It's definitely between 0 and 1, so it counts as a singularity. It's the K = 0 part I'm not so sure about. K = e^itheta and that's cos(theta) + isin(theta) and that's never zero for any real theta (don't know about complex thetas though, obviously the normal rules don't apply anymore because otherwise a + (cos(theta))^2 could never be zero and the integral would just be zero). I'm just really confused and my professor didn't count K = 0 as a singularity in the example, even though the denominator was of the form K times (stuff).

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Gulli said:
It's definitely between 0 and 1, so it counts as a singularity. It's the K = 0 part I'm not so sure about. K = e^itheta and that's cos(theta) + isin(theta) and that's never zero for any real theta (don't know about complex thetas though, obviously the normal rules don't apply anymore because otherwise a + (cos(theta))^2 could never be zero and the integral would just be zero).

Yes, it is indeed a singularity. And you're indeed correct about worrying about the K=0. It is indeed not a singularity as we can cancel it with the numerator:

$$\frac{K}{i(\frac{1}{2}K^2+aK+\frac{1}{2})^2}$$

So it appears we only have two singularities!

You mean the two singularities that follow from the quadratic equation? One of those lies outside the unit circle, so I only have to find the residue coming from the positive root -a+sqrt(a^2 + 1. I'm glad K = 0 cancels out, but that's pure luck and I wonder whether K = 0 actually exists and am still a bit confused as to why there would even be singularities since (a + cos(theta)^2) should never be zero for any real theta. I don't need to know these things to solve this particular problem but they still bug me.

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Gulli said:
You mean the two singularities that follow from the quadratic equation? One of those lies outside the unit circle, so I only have to find the residue coming from the positive root -a+sqrt(a^2 + 1. I'm glad K = 0 cancels out, but that's pure luck and I wonder whether K = 0 actually exists and am still a bit confused as to why there would even be singularities since (a + cos(theta)^2) should never be zero for any real theta. I don't need to know these things to solve this particular problem but they still bug me.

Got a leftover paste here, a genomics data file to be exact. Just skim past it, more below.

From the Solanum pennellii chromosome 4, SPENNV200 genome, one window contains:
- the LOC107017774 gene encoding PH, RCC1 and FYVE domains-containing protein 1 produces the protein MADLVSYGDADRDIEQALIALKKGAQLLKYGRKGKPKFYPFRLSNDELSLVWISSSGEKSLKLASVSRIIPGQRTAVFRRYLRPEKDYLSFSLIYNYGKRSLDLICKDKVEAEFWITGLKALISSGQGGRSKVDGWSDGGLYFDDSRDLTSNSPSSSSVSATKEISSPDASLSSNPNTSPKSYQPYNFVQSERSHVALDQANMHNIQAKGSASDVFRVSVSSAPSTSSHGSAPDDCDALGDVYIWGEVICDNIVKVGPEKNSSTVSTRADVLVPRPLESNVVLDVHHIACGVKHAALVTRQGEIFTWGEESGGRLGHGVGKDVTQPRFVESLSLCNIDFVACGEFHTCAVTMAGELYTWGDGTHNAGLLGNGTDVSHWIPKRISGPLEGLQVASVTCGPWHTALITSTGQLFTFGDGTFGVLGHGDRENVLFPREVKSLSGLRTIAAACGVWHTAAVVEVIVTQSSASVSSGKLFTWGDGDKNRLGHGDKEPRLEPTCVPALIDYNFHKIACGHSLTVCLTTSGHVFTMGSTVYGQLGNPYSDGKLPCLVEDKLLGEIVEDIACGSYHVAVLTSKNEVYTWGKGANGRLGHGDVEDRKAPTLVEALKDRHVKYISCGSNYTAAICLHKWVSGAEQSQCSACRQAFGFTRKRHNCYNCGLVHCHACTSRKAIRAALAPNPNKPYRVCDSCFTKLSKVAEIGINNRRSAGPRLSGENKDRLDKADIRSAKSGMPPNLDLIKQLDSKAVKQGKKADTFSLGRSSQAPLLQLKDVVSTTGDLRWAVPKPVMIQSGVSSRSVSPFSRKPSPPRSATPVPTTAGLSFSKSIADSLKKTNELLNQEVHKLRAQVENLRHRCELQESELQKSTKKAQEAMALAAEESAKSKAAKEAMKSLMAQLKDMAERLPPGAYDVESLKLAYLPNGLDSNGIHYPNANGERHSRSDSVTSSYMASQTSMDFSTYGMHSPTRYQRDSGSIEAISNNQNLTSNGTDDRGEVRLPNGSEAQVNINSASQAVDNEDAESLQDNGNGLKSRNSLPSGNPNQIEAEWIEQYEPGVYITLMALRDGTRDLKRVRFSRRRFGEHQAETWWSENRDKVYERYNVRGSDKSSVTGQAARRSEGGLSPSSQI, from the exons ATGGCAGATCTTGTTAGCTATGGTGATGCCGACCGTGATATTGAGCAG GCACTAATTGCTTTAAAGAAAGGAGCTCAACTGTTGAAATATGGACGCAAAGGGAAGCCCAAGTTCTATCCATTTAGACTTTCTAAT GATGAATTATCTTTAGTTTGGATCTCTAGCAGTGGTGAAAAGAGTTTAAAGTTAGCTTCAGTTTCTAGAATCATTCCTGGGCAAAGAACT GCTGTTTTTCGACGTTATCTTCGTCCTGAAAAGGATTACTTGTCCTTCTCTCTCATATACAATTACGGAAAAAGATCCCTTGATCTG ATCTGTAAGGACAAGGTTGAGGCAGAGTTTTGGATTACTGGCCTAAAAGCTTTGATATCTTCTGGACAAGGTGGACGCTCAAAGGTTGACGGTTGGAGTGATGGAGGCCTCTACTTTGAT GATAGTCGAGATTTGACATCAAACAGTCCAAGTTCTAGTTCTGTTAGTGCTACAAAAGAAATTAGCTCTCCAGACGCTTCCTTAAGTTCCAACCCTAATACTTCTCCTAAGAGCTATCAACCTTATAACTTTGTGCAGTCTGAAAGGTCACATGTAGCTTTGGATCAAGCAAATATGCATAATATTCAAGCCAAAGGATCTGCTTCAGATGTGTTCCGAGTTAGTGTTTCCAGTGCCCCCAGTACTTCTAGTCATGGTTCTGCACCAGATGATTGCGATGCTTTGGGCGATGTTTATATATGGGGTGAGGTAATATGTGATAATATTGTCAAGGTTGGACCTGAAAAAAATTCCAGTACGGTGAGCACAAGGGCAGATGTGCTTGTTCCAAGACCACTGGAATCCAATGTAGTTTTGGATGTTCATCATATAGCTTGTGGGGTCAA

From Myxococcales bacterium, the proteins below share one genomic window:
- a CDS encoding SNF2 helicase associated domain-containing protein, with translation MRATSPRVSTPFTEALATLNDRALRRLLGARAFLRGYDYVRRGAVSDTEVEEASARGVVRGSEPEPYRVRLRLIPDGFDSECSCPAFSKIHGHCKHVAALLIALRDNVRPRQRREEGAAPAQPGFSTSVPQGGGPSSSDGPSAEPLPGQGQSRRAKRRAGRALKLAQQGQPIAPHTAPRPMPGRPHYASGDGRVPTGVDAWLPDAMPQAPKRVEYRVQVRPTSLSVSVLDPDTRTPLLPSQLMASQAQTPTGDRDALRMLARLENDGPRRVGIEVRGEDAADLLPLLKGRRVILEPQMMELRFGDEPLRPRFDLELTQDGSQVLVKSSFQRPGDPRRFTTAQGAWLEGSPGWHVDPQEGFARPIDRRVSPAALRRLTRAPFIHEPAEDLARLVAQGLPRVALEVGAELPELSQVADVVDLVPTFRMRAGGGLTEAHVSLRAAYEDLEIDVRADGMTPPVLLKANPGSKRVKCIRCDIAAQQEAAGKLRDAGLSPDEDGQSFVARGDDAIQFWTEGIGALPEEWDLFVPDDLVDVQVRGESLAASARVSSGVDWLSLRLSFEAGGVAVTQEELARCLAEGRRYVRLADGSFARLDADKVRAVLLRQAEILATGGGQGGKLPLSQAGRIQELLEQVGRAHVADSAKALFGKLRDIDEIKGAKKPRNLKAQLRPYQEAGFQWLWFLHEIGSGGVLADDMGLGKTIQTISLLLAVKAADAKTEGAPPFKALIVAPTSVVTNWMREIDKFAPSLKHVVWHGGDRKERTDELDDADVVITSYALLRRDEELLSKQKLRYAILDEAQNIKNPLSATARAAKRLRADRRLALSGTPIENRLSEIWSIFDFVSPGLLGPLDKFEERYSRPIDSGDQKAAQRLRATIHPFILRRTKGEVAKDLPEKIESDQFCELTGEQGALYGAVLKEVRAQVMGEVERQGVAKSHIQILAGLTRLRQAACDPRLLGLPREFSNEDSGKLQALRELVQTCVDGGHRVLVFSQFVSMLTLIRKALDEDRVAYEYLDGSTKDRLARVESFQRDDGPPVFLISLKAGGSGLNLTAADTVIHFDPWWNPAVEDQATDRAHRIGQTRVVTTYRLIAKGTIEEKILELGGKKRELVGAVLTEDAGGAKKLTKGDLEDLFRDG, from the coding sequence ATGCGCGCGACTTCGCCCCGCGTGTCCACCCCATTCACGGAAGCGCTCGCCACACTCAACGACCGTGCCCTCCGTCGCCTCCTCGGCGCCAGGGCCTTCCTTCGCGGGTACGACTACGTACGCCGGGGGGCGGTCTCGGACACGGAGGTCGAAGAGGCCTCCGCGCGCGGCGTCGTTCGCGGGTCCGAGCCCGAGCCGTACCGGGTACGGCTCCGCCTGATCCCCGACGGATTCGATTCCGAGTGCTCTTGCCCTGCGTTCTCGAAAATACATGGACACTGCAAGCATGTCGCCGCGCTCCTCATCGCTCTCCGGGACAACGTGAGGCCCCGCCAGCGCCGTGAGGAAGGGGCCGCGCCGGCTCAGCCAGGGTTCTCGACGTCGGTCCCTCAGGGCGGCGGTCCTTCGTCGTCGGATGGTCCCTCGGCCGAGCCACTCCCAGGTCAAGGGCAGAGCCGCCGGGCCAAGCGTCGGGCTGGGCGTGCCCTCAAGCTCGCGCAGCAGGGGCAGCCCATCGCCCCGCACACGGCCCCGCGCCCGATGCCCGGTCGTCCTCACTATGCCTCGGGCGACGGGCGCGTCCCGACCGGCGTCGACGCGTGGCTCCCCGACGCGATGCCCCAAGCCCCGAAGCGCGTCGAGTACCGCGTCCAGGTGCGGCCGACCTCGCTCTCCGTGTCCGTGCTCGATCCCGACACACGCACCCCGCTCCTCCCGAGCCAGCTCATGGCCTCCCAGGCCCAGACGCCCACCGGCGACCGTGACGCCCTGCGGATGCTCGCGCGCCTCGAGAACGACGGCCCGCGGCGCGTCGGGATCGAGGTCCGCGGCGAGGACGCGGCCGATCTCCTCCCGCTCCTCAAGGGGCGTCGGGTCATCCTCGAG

Yes, you're correct that (a+cos(theta)^2) is not zero, but that's not the integral wer're dealing with here. We have transformed this real integral into a complex integral. But while doing so, we've had to introduce some singularities.

OK, now you only need to calculate the residue of the function at -a+sqrt(a^2+1)...

Yes, now I "only" have to find the limit for $K \rightarrow -a + (a^2 +1)^{1/2}$ of $\frac{K^2 + Ka - K(a^2 +1)^{1/2}}{i(K^{2}/2 + aK +1/2)2}$. Well, actually I think the denominator becomes i (which is nice because it cancels out the i from i*2*pi, just as it's supposed to), but I get zero for the numerator...

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Gulli said:
Yes, now I "only" have to find the limit for $K \rightarrow -a + (a^2 +1)^{1/2}$ of $\frac{K^2 + Ka - K(a^2 +1)^{1/2}}{i(K^{2}/2 + aK +1/2)2}$. Well, actually I think the denominator becomes i (which is nice because it cancels out the i from i*2*pi, just as it's supposed to), but I get zero for the numerator...

You're supposed to get zero for the denominator too, because -a+(a^2+1)^{1/2} was chosen to be a root of the denominator...

We can avoid a lot of mess by dealing with the specifics only at the very end.

Right now, the problem is to find (with some constant factors out the front) $$\Res_{z=a} \frac{z}{(z-a)^2(z-b)^2} = \lim_{z\to a} \frac{d}{dz}\left( \frac{z}{(z-b)^2} \right) = \lim_{z\to a} \frac{ (z-b)^2 - 2z(z-b) }{(z-b)^4} = \frac{ (a-b)^2 - 2a(a-b) }{(a-b)^4}$$

Now put in the specific values of the roots of the denominator as your a and b. (a-b) should take a relatively simple form because they are complex conjugates.

## 1. What is a trigonometric contour integral?

A trigonometric contour integral is an integral that involves trigonometric functions, such as sine, cosine, and tangent. It is typically used to calculate the area under a curve or the length of a curve in a polar coordinate system.

## 2. How do you solve a trigonometric contour integral?

To solve a trigonometric contour integral, you need to first identify the type of integral (i.e. definite or indefinite) and the trigonometric function involved. Then, you can use various techniques such as substitution, integration by parts, or trigonometric identities to simplify the integral and solve for the desired result.

## 3. What are some common applications of trigonometric contour integrals?

Trigonometric contour integrals are used in various fields of science, such as physics, engineering, and mathematics. They are particularly useful in calculating the work done by a force in physics, finding the center of mass of an object, and solving differential equations involving trigonometric functions.

## 4. Are there any special properties of trigonometric contour integrals?

Yes, there are several special properties of trigonometric contour integrals, including the symmetry property, periodicity property, and the addition/subtraction property. These properties can be used to simplify and evaluate integrals involving trigonometric functions.

## 5. What are some common mistakes to avoid when solving a trigonometric contour integral?

Some common mistakes to avoid when solving a trigonometric contour integral include forgetting to use the correct substitution, omitting the constant of integration, and making algebraic errors when simplifying the integral. It is important to double check your work and be aware of common mistakes to ensure an accurate solution.